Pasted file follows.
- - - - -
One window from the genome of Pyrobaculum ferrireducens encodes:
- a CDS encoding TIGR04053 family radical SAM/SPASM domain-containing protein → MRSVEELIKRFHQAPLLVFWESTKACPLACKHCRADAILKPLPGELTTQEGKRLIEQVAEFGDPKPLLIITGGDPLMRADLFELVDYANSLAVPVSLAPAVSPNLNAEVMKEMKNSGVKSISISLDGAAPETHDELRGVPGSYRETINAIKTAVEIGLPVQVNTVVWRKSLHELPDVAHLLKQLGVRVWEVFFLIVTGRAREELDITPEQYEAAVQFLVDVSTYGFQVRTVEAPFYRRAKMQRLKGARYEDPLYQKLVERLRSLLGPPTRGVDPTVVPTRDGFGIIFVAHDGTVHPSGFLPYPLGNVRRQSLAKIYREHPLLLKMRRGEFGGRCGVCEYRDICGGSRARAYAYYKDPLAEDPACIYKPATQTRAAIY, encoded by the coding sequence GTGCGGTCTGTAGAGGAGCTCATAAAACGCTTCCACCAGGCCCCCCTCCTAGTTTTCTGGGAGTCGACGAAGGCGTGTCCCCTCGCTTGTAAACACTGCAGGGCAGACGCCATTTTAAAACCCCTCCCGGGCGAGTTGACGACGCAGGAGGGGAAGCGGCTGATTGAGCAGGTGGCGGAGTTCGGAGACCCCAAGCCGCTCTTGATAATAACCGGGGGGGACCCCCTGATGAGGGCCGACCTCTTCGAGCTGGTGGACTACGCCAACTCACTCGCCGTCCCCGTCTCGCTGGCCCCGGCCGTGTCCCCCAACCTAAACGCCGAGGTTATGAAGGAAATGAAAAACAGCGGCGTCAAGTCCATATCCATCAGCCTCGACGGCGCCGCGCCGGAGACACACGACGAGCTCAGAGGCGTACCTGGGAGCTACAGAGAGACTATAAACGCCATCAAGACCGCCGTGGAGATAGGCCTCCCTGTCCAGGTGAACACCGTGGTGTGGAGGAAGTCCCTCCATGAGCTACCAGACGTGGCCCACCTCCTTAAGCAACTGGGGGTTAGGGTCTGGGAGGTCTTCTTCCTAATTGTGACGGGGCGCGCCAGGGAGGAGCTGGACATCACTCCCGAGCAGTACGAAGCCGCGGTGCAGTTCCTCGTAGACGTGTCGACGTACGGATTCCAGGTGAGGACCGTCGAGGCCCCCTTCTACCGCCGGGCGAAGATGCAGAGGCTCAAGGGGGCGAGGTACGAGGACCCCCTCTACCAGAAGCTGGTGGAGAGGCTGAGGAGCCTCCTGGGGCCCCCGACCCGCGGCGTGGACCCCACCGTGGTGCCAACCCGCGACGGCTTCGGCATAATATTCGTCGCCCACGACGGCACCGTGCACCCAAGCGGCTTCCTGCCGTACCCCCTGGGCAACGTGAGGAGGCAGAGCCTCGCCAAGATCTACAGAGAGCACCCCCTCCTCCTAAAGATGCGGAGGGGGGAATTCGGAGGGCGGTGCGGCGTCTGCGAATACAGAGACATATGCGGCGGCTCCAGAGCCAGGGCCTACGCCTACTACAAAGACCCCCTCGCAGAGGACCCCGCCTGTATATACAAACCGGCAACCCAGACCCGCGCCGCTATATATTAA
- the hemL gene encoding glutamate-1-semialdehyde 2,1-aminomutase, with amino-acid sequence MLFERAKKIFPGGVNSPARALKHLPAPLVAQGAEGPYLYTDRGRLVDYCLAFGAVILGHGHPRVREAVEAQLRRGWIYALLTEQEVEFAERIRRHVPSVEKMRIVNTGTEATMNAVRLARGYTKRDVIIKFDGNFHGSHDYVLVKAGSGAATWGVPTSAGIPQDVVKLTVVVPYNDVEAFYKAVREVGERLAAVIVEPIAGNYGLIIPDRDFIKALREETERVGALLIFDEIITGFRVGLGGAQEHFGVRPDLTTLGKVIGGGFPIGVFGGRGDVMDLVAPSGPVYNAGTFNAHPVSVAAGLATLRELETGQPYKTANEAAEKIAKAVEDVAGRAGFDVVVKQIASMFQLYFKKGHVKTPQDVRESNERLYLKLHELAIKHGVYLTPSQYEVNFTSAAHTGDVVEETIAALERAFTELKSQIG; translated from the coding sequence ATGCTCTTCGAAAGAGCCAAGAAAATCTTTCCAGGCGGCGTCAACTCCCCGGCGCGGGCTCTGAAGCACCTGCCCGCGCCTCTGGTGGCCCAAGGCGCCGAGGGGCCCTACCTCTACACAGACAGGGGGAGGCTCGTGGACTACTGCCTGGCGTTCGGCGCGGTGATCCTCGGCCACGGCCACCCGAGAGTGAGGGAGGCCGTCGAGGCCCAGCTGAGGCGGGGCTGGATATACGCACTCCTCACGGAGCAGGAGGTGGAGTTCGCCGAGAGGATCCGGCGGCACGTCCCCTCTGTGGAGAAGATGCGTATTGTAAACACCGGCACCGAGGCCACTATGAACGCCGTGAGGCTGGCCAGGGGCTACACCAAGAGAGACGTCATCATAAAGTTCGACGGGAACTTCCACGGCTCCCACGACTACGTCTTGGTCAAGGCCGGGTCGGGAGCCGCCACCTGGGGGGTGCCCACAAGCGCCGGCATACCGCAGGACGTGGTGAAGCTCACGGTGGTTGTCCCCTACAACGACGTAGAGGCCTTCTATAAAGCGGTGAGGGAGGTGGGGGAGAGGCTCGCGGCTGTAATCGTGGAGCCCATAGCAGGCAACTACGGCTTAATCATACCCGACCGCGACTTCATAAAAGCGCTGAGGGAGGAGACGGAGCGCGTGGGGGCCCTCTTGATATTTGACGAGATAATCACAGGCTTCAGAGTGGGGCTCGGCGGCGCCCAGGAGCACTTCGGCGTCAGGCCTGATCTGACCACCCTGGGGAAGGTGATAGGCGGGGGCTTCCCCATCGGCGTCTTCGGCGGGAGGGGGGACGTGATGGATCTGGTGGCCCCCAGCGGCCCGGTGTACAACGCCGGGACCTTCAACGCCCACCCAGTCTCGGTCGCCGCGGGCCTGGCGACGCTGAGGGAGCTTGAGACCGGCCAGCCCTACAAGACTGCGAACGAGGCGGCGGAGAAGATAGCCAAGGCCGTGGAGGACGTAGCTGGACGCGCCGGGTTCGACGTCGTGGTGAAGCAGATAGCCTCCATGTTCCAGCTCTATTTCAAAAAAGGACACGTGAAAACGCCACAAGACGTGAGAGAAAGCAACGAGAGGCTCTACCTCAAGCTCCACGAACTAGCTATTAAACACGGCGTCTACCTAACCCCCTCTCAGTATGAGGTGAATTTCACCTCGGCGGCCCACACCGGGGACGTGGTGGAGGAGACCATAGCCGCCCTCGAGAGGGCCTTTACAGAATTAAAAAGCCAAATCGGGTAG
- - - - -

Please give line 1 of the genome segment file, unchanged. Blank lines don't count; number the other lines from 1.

One window from the genome of Pyrobaculum ferrireducens encodes: